As with everything on this blog, I am not telling anyone else what to do. I'm merely sharing my own experiences in exploration of human health. Think. Learn. Be your own teacher.
If you live in the Asheville area, you are lucky for a wide variety of reasons. One of them is that Synchronicity Wellness has gotten in the habit of hosting monthly "Paleo Potlucks" which are announced on the "Paleo Asheville" facebook page. At these events, I've met some wonderful people and had some truly amazing food. No wonder some folks call paleo eating "the foodie's diet"!
I have also greatly enjoyed the various talks given at these potlucks. Each speaker has brought to the group a whole new perspective on a different subject. It's really cool to see how this "paleo thing" is encompassing so much more that just the classic diet and exercise stuff!
In October I got to give a talk at one of the potlucks regarding natural human gait.
The "lecture" is about 12 minutes, followed by a lengthy and somewhat funny Q&A/ discussion.
To watch the video click here:
If you watch, please let me know what you think.
If you'd like some additional resources, including loads of shoe options that I consider healthy for our feet and Books for runners... Click here:
A simple exercise I have used with considerable success to regain a gentle, natural human stride is what I like to call...
The “Sobriety Test” Exercise:
Teaching Your Brain to See with Your Feet
by Mo Goldstein, happy human
Expect this to be a joyful, but possibly very slow process. Different people learn at different speeds. Approach this as if you are gardening. You cannot force a plant to bloom. As such, do not force your feet or brain to adapt too quickly. Let this be a short time you take every morning to experience the sensation you brain has been hungry for since childhood.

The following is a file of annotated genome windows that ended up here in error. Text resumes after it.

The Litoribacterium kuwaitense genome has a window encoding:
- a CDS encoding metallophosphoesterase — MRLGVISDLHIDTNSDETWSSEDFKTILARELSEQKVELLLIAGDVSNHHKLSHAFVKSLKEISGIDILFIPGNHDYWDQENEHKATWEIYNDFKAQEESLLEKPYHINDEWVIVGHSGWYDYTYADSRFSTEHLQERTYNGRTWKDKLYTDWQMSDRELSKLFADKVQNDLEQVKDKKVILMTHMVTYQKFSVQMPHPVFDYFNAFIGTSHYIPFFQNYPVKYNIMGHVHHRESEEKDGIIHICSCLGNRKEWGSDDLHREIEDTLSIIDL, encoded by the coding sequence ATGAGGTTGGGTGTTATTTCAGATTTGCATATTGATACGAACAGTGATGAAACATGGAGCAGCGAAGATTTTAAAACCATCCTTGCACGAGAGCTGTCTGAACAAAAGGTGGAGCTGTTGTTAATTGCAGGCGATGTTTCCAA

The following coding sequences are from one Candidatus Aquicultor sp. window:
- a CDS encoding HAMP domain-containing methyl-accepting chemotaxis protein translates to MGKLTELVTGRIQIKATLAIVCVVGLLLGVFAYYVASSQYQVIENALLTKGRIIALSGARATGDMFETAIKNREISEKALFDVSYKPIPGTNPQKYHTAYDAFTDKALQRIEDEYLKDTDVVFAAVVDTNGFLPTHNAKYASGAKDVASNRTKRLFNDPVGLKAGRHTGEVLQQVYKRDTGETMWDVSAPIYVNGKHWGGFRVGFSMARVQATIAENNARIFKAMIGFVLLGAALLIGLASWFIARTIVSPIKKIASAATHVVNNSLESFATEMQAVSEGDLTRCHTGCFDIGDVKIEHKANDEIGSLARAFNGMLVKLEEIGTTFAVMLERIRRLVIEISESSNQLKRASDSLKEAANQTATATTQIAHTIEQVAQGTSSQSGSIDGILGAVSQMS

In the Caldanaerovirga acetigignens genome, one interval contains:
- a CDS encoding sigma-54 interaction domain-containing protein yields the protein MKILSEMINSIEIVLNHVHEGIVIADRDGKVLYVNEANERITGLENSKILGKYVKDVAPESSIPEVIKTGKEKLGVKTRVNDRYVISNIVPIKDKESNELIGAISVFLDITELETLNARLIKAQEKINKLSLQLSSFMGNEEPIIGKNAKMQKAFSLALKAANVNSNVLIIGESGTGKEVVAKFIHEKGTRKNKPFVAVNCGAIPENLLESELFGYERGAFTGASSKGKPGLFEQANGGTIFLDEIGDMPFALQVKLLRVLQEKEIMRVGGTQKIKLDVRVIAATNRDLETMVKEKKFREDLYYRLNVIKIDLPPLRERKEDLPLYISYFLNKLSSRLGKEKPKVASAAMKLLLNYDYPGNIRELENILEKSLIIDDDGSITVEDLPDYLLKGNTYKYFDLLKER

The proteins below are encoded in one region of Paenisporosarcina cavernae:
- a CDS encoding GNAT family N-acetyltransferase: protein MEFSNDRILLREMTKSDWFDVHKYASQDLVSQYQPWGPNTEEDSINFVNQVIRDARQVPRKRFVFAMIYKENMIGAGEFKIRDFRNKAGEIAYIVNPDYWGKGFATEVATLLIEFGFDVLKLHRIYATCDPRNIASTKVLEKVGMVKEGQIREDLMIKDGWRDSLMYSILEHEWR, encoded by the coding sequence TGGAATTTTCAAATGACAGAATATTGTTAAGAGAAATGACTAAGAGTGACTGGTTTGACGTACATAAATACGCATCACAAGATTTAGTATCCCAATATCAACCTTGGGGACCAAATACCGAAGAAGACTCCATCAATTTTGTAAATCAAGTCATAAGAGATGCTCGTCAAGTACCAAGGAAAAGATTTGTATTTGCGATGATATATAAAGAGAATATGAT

1. Start completely barefoot on a flat, hard, smooth surface such as a wood or stone floor.
2. Stand for a moment and gently shift your weight from foot to foot without lifting either foot off the ground.
3. While looking forward (not down) with a soft gaze, begin lifting each foot very slightly, then gently placing it onto the ground as you lift the other foot.
4. Gently place one foot just barely in front of the other foot, then WAIT for the front foot to “invite” your weight onto it. This will involve some gentle contraction of the Gluteal and hamstring muscles in the back leg.
5. As you shift your weight to the forward foot, gently lift the back foot without “pushing off”.
6. Repeat at a slow, gentle pace. If you are “thumping”, slow down.
7. Try the same movement walking backwards. Notice the sensations in your feet.
After some time, you may wish to experiment with some different textures: rough surfaced concrete, dirt, etc… eventually even gravel. Do not rush this. With patience you can avoid possible injury as you slowly regain a very gentle and joyful gait. In time the muscles, tendons, and bones of the feet will become stronger as your brain-foot connection becomes “smarter”.
OK, now go outside and play!
Much love, -Mo the human